Will Las Vegas be back in business by July 4? Hometown carrier Allegiant says it’s possible

May 13, 2020

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Independence Day on the Las Vegas Strip? It may happen, at least as outlined in a potential reopening timeline presented by executives of budget carrier Allegiant Air on Tuesday.

Allegiant has a lot riding on hotels on the Strip reopening. The carrier’s business is built around offering travelers cheap, no frill flights between smaller cities like Fargo, North Dakota (FAR), and Hagerstown, Maryland (HGR) and popular leisure destinations in places such as Las Vegas, Phoenix and Florida.

Maury Gallagher, CEO of the Las Vegas-based airline, told Wall Street analysts Tuesday that he would be surprised if “hotels here in Vegas are open within the next 30 to 45 days.” Beyond that — or after June 27 — however, is a definite possibility.

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And based on the carrier’s own surveys of its passengers, as many has half are eager to travel again as concerns of the coronavirus pandemic abate.

Like nearly every airline around the world, Allegiant has been hit hard by the coronavirus crisis. The company, which includes both the airline as well as other travel-related businesses, reported a $33 million net loss during the three months ending in March. However, the airline alone eked out a nearly $39 million pre-tax profit for the period.

Allegiant has halted work on its Sunseeker Resort in Florida and stopped nearly all other planned investments for 2020. It delayed plans to open new bases in Concord, North Carolina (USA), near Charlotte, and in Des Moines (DSM). It also suspended plans to add Boston Logan (BOS) and Houston Hobby (HOU) to its route map.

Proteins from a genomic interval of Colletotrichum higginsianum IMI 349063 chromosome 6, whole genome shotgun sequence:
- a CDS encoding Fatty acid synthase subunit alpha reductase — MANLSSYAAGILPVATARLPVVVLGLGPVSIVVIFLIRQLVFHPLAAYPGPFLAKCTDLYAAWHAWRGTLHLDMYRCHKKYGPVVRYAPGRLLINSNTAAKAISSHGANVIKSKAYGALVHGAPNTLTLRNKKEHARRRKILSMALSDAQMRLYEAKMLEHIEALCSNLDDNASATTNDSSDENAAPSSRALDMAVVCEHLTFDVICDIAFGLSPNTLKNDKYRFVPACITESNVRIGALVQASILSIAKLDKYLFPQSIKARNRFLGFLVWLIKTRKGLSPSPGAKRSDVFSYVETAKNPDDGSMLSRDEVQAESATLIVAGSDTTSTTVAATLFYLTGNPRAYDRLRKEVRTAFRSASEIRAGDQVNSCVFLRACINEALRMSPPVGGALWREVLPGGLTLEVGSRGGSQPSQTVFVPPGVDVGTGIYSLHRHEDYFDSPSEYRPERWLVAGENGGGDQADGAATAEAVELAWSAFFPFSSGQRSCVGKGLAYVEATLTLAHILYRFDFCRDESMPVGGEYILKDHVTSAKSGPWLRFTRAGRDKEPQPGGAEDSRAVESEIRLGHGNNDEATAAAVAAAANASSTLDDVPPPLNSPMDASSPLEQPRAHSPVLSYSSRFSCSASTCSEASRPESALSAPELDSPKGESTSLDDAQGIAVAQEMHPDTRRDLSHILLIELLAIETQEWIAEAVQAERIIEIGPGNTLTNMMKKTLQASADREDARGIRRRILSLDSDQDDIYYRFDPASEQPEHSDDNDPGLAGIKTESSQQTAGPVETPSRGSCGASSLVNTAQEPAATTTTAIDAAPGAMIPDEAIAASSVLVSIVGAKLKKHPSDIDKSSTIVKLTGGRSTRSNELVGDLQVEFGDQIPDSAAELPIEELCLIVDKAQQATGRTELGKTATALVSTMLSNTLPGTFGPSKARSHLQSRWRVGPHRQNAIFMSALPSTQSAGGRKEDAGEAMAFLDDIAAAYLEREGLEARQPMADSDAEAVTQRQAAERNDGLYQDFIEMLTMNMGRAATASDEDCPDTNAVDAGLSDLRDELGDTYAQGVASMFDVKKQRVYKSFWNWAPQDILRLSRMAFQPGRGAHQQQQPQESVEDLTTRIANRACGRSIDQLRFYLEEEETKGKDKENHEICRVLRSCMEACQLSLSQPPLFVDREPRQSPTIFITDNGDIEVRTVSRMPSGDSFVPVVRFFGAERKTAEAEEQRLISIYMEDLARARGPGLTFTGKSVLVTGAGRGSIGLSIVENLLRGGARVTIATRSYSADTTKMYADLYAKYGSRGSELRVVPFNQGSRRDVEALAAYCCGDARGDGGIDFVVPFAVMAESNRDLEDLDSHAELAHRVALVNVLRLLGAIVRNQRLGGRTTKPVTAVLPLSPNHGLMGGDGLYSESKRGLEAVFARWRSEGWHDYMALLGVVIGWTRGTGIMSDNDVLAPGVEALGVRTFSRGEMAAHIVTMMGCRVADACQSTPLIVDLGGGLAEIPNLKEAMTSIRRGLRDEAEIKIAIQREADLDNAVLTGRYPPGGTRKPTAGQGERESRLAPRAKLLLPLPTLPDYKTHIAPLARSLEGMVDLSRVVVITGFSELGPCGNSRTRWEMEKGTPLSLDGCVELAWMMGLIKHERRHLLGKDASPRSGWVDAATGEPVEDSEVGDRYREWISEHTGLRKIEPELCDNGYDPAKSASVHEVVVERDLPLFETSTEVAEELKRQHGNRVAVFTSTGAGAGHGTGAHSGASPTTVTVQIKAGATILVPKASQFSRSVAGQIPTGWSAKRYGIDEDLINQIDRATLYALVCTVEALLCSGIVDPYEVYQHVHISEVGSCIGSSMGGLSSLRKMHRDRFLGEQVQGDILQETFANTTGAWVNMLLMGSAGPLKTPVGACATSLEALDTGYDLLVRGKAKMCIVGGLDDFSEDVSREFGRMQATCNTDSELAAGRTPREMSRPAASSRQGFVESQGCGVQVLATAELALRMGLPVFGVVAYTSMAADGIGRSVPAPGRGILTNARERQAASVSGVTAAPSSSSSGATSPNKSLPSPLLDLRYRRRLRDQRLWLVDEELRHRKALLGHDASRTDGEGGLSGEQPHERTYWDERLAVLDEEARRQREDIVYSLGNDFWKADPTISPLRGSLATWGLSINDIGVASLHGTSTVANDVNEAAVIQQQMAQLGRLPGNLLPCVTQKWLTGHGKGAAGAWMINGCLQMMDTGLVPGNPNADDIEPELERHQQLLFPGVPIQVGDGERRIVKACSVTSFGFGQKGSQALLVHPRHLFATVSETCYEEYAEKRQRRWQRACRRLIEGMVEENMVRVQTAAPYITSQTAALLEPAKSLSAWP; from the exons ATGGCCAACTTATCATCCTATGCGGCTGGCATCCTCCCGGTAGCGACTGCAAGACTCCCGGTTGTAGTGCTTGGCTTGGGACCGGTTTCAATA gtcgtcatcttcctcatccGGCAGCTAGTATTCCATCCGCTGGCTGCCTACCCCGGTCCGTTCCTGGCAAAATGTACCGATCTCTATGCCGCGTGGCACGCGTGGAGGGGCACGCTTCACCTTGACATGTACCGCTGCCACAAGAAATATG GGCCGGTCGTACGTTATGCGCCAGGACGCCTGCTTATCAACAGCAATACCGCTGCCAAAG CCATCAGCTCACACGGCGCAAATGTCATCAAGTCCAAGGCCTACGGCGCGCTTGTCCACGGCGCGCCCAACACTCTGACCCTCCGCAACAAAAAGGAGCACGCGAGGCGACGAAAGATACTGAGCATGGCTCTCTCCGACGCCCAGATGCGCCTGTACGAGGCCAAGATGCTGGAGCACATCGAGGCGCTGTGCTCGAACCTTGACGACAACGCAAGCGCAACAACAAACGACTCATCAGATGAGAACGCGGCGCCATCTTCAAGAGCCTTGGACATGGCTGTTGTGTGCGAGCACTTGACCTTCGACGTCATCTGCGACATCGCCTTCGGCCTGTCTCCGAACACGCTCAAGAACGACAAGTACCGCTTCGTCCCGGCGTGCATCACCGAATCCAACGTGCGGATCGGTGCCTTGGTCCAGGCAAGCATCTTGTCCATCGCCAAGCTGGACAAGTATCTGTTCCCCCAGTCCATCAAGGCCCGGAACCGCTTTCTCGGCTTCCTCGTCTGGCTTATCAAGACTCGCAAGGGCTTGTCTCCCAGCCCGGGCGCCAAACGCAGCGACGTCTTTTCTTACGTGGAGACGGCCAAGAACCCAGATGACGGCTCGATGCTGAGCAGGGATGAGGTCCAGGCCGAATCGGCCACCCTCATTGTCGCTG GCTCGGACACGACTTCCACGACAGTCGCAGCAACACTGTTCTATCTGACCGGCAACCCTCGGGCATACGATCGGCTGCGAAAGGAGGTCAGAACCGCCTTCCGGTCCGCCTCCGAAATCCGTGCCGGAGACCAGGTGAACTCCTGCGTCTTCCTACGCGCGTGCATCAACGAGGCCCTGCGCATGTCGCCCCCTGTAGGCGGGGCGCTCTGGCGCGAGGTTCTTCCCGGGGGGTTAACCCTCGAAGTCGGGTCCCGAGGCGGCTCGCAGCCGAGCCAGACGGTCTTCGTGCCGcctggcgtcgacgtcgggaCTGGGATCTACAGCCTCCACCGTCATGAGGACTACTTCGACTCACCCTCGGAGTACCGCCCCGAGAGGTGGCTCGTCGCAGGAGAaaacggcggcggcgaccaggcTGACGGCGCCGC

Related: Allegiant picks secondary Charlotte airport for newest base

In addition, the carrier may permanently remove around 25 of its Airbus A320 family jets — more than a quarter of its fleet — as a result of the crisis.

Allegiant flew just less than 13% of its schedule in April, and continues to make comparable reductions on a week-by-week basis this month. But bookings appeared to hit the bottom in mid-April and have been trending up in the weeks since, Allegiant chief marketing officer Scott DeAngelo said on Tuesday.

The uptick in bookings are focused on beach communities in Florida, specifically on the state’s west coast and panhandle, he said. Florida began lifting its “safer at home” order at the end of April.

Allegiant has several major bases in those parts of Florida, including Destin/Fort Walton Beach (VPS), Punta Gorda (PGD) near Fort Myers, and St. Petersburg/Clearwater (PIE).

Related: Which US airlines are blocking middle seats, requiring masks?

Florida appears to be leading the recovery in air travel following the pandemic. JetBlue Airways and Spirit Airlines, which also have large bases in the state, have reported their own upticks in passenger numbers to the Sunshine State.

Airline executives and Wall Street analysts expect leisure travel, whether for a holiday or to visit friends and relatives, will lead the industry’s recovery. That’s an advantage for an airline like Allegiant, whose customers are almost exclusively holiday travelers.

“While we do not expect a faster demand recovery of any one particular region (within the U.S.), Allegiant’s network and leisure customer base fit well with our expectation of domestic/leisure recovering faster than international/business,” Raymond James analyst Savanthi Syth wrote in a report Wednesday. As such, she upgraded the bank’s recommendation of Allegiant stock to investors.

Related: Travelers starting to ‘want to move’ again, say Spirit, JetBlue execs

Featured image by DANIEL SLIM/AFP via Getty Images.

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